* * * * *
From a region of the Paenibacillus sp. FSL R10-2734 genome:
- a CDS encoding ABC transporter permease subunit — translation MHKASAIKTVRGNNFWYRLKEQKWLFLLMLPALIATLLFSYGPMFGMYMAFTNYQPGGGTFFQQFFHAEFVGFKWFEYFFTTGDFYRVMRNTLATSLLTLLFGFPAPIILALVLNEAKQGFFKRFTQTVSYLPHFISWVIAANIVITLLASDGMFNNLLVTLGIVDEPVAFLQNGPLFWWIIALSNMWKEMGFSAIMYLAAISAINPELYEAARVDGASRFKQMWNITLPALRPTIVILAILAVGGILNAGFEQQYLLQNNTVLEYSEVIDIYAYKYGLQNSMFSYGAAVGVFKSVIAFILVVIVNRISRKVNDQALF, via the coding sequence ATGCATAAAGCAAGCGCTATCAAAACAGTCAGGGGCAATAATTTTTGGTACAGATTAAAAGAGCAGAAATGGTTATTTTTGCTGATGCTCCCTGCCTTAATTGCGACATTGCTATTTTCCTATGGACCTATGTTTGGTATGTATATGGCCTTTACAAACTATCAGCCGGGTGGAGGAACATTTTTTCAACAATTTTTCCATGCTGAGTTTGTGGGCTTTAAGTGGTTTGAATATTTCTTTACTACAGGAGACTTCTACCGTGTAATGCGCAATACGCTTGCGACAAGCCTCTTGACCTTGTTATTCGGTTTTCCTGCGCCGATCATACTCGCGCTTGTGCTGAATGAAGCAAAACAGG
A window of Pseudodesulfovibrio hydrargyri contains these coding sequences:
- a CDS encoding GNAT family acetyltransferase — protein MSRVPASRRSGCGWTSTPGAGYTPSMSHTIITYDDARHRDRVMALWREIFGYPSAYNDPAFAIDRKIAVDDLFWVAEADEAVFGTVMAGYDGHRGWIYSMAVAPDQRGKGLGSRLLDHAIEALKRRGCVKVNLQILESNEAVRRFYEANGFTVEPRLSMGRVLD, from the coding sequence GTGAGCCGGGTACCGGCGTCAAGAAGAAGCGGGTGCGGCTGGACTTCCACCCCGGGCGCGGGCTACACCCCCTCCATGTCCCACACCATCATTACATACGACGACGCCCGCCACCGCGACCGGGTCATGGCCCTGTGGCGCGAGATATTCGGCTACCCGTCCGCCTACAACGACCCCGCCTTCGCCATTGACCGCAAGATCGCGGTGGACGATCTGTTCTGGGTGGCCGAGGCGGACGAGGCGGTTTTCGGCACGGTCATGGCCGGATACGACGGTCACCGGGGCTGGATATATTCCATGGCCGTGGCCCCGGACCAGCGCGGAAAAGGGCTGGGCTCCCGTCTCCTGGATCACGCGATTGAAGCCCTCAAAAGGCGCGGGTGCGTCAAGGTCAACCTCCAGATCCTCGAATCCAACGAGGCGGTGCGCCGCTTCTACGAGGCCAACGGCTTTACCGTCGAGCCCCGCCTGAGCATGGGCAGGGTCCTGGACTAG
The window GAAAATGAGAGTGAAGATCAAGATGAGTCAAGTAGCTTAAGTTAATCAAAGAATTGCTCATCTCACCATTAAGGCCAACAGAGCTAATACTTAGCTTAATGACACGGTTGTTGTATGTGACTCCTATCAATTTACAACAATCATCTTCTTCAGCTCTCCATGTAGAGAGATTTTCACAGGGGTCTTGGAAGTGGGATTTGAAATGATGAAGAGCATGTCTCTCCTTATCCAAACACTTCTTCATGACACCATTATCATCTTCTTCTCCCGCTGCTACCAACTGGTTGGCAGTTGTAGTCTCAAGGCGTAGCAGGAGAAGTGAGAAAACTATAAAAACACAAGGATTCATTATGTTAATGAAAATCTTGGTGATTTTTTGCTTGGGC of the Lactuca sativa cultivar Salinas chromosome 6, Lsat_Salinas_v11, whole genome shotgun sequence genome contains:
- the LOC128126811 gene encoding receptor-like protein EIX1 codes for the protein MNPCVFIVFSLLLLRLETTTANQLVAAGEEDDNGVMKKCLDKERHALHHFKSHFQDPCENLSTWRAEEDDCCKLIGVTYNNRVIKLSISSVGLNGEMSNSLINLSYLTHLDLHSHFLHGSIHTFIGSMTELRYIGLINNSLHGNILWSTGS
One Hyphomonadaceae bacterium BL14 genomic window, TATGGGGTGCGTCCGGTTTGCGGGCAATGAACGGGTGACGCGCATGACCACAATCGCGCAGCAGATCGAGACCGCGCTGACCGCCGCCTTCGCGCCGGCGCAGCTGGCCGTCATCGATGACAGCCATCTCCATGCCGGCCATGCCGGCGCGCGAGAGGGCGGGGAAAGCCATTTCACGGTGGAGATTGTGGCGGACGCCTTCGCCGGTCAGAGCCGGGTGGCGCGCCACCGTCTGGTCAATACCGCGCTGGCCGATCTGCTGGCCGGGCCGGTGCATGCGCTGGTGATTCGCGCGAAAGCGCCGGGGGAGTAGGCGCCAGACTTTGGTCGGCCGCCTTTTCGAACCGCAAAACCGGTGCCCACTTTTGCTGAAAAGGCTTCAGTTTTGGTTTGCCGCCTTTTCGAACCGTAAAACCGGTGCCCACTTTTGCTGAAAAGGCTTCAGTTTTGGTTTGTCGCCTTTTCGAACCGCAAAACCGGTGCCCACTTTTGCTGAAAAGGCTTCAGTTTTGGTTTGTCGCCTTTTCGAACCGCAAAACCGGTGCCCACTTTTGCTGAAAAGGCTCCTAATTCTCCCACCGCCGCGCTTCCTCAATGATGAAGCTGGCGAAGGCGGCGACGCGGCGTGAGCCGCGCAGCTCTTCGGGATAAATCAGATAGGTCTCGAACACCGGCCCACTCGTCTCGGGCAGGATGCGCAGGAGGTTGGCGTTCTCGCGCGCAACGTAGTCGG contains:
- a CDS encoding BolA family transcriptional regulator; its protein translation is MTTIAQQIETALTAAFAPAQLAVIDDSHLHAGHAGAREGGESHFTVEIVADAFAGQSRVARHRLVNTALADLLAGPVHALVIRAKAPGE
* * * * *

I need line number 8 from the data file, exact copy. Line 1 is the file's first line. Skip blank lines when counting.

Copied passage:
- a CDS encoding BolA family transcriptional regulator; its protein translation is MTTIAQQIETALTAAFAPAQLAVIDDSHLHAGHAGAREGGESHFTVEIVADAFAGQSRVARHRLVNTALADLLAGPVHALVIRAKAPGE